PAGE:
As always, you should rate the articles, post notes and comments and send trackbacks when you blog about the papers. You can now also easily place articles on various social services (CiteULike, Mendeley, Connotea, Stumbleupon, Facebook and Digg) with just one click. Here are my own picks for the week – you go and look for your own favourites:
Fishery management has historically been an inexact and reactionary discipline, often taking action only after a critical stock suffers overfishing or collapse. The invertebrate ornamental fishery in the State of Florida, with increasing catches over a more diverse array of species, is poised for collapse. Current management is static and the lack of an adaptive strategy will not allow for adequate responses associated with managing this multi-species fishery. The last decade has seen aquarium hobbyists shift their display preference from fish-only tanks to miniature reef ecosystems that include many invertebrate species, creating increased demand without proper oversight. The once small ornamental fishery has become an invertebrate-dominated major industry supplying five continents. Here, we analyzed the Florida Marine Life Fishery (FLML) landing data from 1994 to 2007 for all invertebrate species. The data were organized to reflect both ecosystem purpose (in the wild) and ecosystem services (commodities) for each reported species to address the following question: Are ornamental invertebrates being exploited for their fundamental ecosystem services and economic value at the expense of reef resilience? We found that 9 million individuals were collected in 2007, 6 million of which were grazers. The number of grazers now exceeds, by two-fold, the number of specimens collected for curio and ornamental purposes altogether, representing a major categorical shift. In general, landings have increased 10-fold since 1994, though the number of licenses has been dramatically reduced. Thus, despite current management strategies, the FLML Fishery appears to be crawling to collapse.
Every year snake envenoming kills more people in the tropics than some of the world’s recognised neglected tropical diseases (NTDs), including schistosomiasis and leishmaniasis. While lacking the epidemic potential of an infectious/vector-borne disease, snake envenoming in rural tropical communities has as great a medical mortality, if not morbidity, as the NTDs. The recent categorisation of snake envenoming as an NTD is an important advance that hopefully will result in the wider recognition and allocation of resources, particularly since death from snake envenoming is preventable; antivenom is very effective when the appropriate antivenom is correctly administered. Snake envenoming urgently requires international support to instigate the epidemiological, health education, and effective treatment initiatives that proved so potent in addressing the medical burden of NTDs such as leprosy and dracunculosis. All the global estimates of snake envenoming and deaths from snakebite indicate that mortality is highest in the world’s tropical countries. Here we examined associations between the globally available data on (i) snakebite-induced mortality and (ii) socioeconomic markers of poverty. Our data unequivocally establishes that snake envenoming is globally associated with poverty, a distinctive characteristic of the neglected tropical diseases.
In most countries, tuberculosis (TB) notification is twice as high in men as in women.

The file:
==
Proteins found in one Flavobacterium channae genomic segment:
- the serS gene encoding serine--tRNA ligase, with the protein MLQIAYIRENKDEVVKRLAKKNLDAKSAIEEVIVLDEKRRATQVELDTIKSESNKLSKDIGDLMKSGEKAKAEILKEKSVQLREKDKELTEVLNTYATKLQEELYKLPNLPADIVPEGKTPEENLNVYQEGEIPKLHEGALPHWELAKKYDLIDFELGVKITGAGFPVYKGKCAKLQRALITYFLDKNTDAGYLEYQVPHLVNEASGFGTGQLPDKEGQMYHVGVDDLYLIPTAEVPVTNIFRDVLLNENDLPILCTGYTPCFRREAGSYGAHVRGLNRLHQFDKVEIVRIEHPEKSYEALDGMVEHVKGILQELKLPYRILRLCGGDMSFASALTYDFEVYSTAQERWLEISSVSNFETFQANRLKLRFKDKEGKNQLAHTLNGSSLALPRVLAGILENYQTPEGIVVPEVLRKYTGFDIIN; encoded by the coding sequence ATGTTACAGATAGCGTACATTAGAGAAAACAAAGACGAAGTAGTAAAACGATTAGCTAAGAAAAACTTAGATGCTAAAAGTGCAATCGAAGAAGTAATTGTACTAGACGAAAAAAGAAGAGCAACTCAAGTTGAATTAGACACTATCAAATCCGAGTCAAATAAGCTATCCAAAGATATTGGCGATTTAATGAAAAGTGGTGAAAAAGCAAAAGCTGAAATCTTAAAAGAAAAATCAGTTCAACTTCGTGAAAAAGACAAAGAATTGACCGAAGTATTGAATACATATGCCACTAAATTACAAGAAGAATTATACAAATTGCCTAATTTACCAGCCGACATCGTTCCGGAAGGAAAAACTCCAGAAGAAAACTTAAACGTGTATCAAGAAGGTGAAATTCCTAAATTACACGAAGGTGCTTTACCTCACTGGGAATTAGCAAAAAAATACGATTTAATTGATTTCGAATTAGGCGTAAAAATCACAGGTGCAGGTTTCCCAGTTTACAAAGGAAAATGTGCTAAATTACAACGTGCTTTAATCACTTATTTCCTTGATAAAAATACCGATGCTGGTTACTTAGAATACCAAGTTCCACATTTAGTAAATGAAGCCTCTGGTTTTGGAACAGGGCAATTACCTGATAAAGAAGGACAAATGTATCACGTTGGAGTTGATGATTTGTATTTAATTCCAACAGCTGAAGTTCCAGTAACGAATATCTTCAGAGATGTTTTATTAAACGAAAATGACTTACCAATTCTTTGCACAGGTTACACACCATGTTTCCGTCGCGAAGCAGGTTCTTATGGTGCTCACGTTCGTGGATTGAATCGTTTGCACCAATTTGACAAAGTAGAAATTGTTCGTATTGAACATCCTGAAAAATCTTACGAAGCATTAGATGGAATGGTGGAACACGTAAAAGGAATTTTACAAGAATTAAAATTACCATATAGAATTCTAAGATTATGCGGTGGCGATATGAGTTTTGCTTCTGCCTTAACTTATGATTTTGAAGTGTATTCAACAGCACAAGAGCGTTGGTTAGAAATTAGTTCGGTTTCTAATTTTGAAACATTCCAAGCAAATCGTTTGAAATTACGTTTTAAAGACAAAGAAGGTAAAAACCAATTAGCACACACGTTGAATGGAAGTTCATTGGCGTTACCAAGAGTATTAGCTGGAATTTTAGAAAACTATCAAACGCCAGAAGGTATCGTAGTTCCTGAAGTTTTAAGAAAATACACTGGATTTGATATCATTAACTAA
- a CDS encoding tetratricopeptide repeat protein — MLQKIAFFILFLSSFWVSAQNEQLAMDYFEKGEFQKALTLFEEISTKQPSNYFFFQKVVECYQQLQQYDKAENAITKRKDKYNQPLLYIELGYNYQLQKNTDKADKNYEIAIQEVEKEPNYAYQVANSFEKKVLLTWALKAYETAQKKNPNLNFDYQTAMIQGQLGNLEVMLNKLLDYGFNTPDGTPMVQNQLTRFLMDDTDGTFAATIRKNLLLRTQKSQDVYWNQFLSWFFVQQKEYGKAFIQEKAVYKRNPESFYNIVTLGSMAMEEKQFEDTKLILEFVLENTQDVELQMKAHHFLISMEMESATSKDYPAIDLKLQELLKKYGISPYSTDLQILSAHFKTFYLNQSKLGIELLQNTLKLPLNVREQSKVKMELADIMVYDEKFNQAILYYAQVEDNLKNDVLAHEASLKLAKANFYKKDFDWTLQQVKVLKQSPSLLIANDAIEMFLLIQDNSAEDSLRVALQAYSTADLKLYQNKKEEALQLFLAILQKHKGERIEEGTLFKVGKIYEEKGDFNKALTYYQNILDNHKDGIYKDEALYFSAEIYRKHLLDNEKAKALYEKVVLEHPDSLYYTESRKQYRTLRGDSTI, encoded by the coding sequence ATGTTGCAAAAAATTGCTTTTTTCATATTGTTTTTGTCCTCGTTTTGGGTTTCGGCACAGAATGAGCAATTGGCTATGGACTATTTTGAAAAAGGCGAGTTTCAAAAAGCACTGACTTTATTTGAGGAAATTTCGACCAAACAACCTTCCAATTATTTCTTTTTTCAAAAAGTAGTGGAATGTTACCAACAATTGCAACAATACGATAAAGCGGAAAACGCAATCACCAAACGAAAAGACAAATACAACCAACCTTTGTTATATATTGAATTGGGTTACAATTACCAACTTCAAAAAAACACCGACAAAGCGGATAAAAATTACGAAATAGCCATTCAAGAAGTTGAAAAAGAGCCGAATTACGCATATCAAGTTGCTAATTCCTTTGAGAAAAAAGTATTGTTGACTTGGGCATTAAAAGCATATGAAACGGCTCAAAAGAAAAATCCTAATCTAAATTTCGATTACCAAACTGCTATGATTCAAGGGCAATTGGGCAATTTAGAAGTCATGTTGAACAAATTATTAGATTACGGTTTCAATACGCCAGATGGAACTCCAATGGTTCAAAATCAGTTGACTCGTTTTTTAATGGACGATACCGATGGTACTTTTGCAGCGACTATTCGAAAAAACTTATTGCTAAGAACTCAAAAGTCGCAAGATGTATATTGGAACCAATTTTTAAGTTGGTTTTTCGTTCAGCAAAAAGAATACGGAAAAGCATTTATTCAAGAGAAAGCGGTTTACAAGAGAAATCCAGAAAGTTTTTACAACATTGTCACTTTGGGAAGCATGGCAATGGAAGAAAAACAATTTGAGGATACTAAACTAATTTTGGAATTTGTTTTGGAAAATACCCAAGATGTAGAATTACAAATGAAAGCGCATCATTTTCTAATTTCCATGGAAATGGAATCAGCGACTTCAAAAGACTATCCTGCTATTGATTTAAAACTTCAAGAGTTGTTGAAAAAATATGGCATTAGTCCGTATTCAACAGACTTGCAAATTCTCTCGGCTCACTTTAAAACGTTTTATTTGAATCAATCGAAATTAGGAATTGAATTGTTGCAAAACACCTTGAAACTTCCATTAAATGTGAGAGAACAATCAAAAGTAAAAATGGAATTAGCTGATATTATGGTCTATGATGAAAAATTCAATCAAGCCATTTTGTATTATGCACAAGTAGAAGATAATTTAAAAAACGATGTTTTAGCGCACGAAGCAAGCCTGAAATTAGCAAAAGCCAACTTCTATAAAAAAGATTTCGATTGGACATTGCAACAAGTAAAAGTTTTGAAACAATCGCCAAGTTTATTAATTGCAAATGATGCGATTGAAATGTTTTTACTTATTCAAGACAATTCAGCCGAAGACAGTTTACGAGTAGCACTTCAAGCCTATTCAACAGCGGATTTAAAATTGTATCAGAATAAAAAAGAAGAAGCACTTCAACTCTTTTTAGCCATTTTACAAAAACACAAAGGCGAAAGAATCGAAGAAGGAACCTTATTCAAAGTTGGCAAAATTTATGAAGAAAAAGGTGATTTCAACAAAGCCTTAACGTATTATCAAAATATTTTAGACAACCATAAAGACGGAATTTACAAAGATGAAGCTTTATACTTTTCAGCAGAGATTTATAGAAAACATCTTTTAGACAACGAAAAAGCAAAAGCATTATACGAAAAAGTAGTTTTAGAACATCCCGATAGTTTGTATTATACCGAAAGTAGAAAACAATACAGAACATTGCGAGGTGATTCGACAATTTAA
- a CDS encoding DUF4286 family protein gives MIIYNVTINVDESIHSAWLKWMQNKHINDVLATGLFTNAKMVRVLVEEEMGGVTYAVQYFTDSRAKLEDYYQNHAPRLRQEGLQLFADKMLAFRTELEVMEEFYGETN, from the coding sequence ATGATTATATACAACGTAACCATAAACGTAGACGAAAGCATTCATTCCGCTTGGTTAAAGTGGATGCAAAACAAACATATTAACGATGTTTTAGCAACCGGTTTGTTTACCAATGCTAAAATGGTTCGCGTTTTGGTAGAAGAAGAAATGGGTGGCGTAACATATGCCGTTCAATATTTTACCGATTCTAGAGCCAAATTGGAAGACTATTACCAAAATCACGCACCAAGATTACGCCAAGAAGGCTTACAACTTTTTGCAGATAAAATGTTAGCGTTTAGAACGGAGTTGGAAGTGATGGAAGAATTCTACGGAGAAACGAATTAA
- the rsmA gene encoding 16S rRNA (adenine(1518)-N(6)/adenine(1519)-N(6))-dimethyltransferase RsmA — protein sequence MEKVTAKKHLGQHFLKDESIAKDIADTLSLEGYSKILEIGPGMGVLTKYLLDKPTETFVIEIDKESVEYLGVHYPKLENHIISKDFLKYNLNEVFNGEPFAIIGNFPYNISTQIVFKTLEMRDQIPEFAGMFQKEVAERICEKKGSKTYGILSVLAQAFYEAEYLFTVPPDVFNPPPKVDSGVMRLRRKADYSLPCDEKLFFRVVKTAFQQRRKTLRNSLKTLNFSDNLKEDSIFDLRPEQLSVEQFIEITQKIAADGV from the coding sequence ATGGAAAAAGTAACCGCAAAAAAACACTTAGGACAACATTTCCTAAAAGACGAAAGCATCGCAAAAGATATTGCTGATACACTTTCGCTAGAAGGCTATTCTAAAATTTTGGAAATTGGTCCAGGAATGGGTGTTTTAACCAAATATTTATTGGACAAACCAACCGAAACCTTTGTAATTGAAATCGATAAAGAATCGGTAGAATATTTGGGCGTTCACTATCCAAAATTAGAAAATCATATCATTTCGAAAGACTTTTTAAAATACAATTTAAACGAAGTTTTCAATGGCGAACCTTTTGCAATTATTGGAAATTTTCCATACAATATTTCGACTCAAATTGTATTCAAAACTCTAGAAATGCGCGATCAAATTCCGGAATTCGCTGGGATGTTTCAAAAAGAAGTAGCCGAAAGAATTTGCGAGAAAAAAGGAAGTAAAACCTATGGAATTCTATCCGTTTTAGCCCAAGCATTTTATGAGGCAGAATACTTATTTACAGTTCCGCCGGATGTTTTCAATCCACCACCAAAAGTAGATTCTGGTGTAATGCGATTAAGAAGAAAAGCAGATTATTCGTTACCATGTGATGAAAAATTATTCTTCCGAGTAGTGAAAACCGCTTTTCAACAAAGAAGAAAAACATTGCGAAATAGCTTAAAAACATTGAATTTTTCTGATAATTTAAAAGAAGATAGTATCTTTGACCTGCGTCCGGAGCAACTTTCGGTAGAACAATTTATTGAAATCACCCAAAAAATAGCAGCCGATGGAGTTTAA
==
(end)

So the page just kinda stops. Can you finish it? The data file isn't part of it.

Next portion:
Although there is clear evidence that socioeconomic and cultural factors leading to barriers in accessing health care may cause undernotification in women, particularly in developing countries, biological mechanisms may actually account for a significant part of this difference between male and female susceptibility to TB.
The role of biological gender has been determined in a number of infectious and noninfectious diseases. However, there is an absence of information on the role of biological gender in TB.
Thus, investigations should be conducted to clearly understand the role of sexual hormones, sex-related genetic background and genetic regulations, and metabolism, among other factors, in susceptibility differences between men and women.
This research may help not only to fully understand the obviously biased gender distribution among TB cases, but also to better adapt future intervention strategies at the community level. In this review, we expand on the various issues relating to TB notification and gender bias.
Amphibians are experiencing a panzootic of unprecedented proportions caused by the emergence of Batrachochytrium dendrobatidis (Bd). However, all species are not equally at risk of infection, and risk is further modified by environmental variables, specifically temperature. In order to understand how, and when, hosts mount a response to Bd we analysed infection dynamics and patterns of gene expression in the model amphibian species Silurana (Xenopus) tropicalis. Mathematical modelling of infection dynamics demonstrate the existence of a temperature-dependent protective response that is largely independent of the intrinsic growth-rate of Bd. Using temporal expression-profiling by microarrays and qRT-PCR, we characterise this response in the main amphibian lymphoid tissue, the spleen. We demonstrate that clearance of Bd at the host-optimal temperature is not clearly associated with an adaptive immune response, but rather is correlated with the induction of components of host innate immunity including the expression of genes that are associated with the production of the antimicrobial skin peptide preprocareulein (PPCP) as well as inflammatory responses. We find that adaptive immunity appears to be lacking at host-optimal temperatures. This suggests that either Bd does not stimulate, or suppresses, adaptive immunity, or that trade-offs exist between innate and adaptive limbs of the amphibian immune system. At cold temperatures, S. tropicalis loses the ability to mount a PPCP-based innate response, and instead manifests a more pronounced inflammatory reaction that is characterised by the production of proteases and higher pathogen burdens. This study demonstrates the temperature-dependency of the amphibian response to infection by Bd and indicates the influence that changing climates may exert on the ectothermic host response to pathogens.